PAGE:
offline primary keys
dshaw at jabberwocky.com
Wed Sep 24 18:28:46 CEST 2014
On Sep 24, 2014, at 12:05 PM, Hauke Laging <mailinglisten at hauke-laging.de> wrote:
> Am Mi 24.09.2014, 11:39:33 schrieb David Shaw:
>> If the primary key can't sign, they can't respond to this challenge.
>> A signing subkey isn't sufficient here, as it can be attached to any
>> number of keys, so a signature from it does not prove access to the
>> primary key. Backsigs don't help this problem since backsigs only
>> protect against a "stolen" subkey - not against one that is
>> intentionally attached to multiple primary keys.
> So what difference is this going to make in real life?
> Somebody proves his identity with an official ID, claims towards
> witnesses that he owns the key with the respective fingerprint, controls
> the signing subkey (or not: If you can get a subkey signature from the
> mainkey why not a data signature?) and has a certification signature for
> this subkey.
> And then what? A document appears and the key holder is held responsible
> for it. And then he just says "I don't own this key. I never did. I have
> no idea why you believe this was mine" or what?
That's not a problem that key certifications can solve. Key signing says nothing about the reliability or responsibility of the person. When I make a certification, I'm essentially saying "I checked that there is a binding between this key, and the entity named in the user ID. Here is a URL that says exactly what I checked."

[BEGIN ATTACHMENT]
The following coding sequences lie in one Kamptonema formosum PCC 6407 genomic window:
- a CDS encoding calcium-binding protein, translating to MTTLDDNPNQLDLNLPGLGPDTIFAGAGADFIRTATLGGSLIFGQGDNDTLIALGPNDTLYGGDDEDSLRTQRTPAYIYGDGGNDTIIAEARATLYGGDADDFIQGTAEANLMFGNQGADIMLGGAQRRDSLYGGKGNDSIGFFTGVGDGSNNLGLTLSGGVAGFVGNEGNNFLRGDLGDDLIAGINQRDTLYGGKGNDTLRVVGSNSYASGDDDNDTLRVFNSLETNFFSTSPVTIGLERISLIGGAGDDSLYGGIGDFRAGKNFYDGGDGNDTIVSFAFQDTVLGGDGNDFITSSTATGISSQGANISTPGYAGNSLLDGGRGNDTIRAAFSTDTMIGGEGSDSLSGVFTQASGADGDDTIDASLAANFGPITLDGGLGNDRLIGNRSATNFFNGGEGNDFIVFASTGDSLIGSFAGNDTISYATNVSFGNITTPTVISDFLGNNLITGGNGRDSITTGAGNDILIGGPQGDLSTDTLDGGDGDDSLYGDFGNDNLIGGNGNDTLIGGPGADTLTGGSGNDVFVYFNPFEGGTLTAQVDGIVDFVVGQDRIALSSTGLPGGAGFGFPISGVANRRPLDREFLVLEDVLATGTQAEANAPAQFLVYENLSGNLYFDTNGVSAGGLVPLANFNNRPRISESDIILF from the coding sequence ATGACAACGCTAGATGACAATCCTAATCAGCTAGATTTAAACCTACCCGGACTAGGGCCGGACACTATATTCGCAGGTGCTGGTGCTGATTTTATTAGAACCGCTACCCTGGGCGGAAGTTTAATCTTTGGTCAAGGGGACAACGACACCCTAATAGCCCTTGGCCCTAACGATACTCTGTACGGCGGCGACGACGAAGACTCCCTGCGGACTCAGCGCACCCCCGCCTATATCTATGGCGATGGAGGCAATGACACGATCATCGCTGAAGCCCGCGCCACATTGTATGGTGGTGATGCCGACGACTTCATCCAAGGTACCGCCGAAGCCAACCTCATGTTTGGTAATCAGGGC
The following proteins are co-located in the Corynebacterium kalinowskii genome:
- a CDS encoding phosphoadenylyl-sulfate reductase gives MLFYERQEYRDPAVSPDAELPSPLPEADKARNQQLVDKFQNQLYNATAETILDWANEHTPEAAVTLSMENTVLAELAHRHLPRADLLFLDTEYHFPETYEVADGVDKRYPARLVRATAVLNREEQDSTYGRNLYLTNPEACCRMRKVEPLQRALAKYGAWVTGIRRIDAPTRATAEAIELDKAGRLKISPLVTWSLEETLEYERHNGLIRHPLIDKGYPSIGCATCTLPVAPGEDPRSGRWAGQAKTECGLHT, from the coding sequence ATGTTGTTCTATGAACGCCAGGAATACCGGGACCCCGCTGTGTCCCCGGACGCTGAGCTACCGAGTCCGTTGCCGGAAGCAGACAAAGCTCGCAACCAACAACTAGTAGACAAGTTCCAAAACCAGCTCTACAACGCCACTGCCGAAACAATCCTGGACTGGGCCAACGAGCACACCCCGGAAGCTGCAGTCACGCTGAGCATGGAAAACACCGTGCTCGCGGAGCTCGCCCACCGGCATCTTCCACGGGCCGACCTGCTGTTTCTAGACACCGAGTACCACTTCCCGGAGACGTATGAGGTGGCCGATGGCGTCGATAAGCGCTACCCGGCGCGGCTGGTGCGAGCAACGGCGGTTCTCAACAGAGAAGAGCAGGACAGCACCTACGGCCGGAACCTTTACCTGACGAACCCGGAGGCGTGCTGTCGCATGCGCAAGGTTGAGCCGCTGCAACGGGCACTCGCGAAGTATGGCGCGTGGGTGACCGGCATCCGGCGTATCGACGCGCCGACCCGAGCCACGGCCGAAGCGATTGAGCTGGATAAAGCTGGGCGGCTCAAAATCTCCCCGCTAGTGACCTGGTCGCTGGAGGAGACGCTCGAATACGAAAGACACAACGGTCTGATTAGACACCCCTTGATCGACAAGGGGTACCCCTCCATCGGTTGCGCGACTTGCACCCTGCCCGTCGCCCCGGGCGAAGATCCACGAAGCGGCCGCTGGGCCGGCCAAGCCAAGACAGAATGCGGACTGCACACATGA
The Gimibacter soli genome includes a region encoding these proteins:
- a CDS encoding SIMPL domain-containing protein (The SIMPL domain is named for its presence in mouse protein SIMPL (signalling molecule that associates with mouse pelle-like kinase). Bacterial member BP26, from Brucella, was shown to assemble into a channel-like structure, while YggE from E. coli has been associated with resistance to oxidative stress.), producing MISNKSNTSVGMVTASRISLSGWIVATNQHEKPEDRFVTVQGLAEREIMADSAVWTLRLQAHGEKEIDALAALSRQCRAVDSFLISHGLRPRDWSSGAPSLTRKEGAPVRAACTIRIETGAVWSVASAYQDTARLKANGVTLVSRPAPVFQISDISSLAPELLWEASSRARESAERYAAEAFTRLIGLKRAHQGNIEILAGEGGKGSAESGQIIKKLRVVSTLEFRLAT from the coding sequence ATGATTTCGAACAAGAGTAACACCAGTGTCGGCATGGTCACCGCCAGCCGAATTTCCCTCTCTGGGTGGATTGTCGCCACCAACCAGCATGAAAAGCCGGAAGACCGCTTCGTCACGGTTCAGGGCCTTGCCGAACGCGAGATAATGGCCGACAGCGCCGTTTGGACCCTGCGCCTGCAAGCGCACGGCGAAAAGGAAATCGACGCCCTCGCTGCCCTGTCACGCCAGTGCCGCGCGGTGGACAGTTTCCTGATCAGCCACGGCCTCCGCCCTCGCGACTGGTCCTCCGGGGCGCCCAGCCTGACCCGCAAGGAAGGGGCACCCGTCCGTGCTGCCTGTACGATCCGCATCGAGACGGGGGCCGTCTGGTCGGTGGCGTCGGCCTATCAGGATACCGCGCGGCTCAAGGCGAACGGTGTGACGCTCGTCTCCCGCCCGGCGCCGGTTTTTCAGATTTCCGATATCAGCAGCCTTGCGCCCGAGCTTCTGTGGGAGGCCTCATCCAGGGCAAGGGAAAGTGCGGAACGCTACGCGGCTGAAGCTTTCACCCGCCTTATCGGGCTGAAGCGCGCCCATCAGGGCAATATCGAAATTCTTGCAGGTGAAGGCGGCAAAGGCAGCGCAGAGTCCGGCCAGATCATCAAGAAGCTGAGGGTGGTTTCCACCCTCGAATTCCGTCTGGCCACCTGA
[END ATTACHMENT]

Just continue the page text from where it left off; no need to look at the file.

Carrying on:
For all I know, that person shares his key with dozens of people. For all I know, it was hacked long before or after I signed it. I can't know that and key signing doesn't make any statements as to that.
> Even your approach is not safe in an automated procedure. You might send
> the challenge to the wrong person who quotes the text and asks "Why have
> you sent this so me?". And this email is signed because every mail of
> this person is signed (not difficult to find such people, and they are
> not to be blamed for this). The stupid automated tool sees a message
> with the challenge, signed by the right key...
I don't see how this follows. If I sent it to the wrong person, how would they have the right key?
In any event, I didn't mention any automation.
> This is the usual problem that you don't know what signatures are
> supposed to mean. The solution would be a signature notation meaning
> "This signature is part of a certification check for key
Sure, that works fine, and is an improvement. But getting back to the original comment, this signature and notation still needs to come from the primary key, and not a subkey.
>>  See, for example, https://dougbarton.us/PGP/PGP-Keysigning.pdf
> Interesting. What is
> "UID collisions are possible, especially in RSA"
> supposed to tell me?
It's often hard to read too much from a powerpoint since the discussion of each step is missing, but I think that's a typo. I suspect he meant "key ID collisions". I read it as "you need to check the whole fingerprint, since it's easy to create a key ID collision".
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